Breaking the Stigma of Addiction Recovery

Stigma Still Impacts Every Part of Addiction Recovery

In case those affected can’t feel it every day, it’s been confirmed that stigma is present in all areas of addiction recovery. A study from Harvard and Massachusetts General Hospital found that many adults in recovery from drugs and alcohol still experienced both “micro” and “macro” forms of discrimination as they navigate their life after treatment. The study surveyed over 2,000 respondents and found:

  • 50% Said Others Assumed They Would Relapse
  • 38% Said They Felt Like They were Being Held to a Higher Standard than Others
  • 18% Said They Felt Like they Had Been Treated Unfairly by the Police
  • 16% Said They Were Denied Employment
  • 7% Said They Were Denied the Right to Vote
  • 15% Said It was Hard for Them to Get Medical Insurance
  • 11% Said Insurance Would Not Cover Some of Their Medical Costs
  • 9% Said They Were Denied Housing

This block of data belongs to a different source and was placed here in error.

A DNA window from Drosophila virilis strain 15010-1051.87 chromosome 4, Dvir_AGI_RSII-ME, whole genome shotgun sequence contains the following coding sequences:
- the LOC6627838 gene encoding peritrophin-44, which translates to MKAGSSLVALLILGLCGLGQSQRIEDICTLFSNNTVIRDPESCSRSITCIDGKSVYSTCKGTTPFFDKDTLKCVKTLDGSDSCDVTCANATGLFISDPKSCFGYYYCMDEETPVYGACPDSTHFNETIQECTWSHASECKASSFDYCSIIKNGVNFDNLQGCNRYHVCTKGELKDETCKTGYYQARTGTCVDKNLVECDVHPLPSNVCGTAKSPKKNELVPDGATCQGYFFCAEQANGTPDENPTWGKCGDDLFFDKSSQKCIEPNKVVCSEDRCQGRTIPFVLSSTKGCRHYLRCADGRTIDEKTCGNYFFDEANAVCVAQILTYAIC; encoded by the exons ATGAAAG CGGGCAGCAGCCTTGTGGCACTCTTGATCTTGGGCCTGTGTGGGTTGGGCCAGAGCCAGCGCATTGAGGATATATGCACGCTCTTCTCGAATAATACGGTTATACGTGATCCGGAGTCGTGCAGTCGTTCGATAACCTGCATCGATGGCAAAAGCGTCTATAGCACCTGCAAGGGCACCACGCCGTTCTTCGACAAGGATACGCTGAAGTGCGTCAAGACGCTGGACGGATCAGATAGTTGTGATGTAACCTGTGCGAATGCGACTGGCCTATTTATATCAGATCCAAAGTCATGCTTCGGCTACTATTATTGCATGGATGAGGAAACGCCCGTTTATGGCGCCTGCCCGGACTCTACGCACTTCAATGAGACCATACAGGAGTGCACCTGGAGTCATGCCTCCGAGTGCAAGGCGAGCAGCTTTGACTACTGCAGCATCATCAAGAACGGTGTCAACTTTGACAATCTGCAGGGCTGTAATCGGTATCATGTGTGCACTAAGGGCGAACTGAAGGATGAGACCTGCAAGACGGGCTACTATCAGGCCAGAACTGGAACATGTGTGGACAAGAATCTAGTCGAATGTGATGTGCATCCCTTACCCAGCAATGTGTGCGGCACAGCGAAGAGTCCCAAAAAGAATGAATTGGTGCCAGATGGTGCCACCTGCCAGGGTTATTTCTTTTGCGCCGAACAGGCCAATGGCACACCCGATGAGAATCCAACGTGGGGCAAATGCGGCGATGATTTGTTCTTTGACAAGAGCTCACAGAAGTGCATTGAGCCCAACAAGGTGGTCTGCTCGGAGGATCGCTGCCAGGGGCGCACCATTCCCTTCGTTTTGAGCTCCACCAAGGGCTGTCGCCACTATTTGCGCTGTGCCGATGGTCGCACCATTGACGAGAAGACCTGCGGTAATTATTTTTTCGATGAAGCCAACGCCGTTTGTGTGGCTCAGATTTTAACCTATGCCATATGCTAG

Stigma also plays a large role in the decision to enter addiction recovery in the first place. It’s part of the reason why only a fraction of the people who need alcohol and drug treatment actually end up getting it.

How Can Stigma Jeopardize Addiction Recovery?

Anyone in recovery understands the role that stigma can play in the process. The shame and judgement from loved ones derails confidence and self-worth.

Discrimination in the workplace makes it harder to get and keep a job. Embedded toxic perception stops people from getting proper medical care that makes it possible to maintain sobriety.

This problem goes well beyond hurt feelings, and represents a long-standing view of addiction as a moral failing rather than a medical condition.

Here’s a reality check…addition is everyone’s problem. It affects 21 million Americans, and between drugs and alcohol, kills over 150,000 each year. The opioid epidemic has universalized addiction, and made it a leading American public health issue. There is simply no room for judgment, scorn or ridicule when interacting with people struggling with substance use disorder, and we can’t expect the problem to get better if we treat victims like they are worthless.

Recovery Unplugged is acutely aware of the role that shame and stigma plays in addiction recovery, and we strive to help our clients rediscover their strength and confidence. If you or someone you care about are struggling with addiction, don’t be ashamed or afraid to ask for the help you need to heal.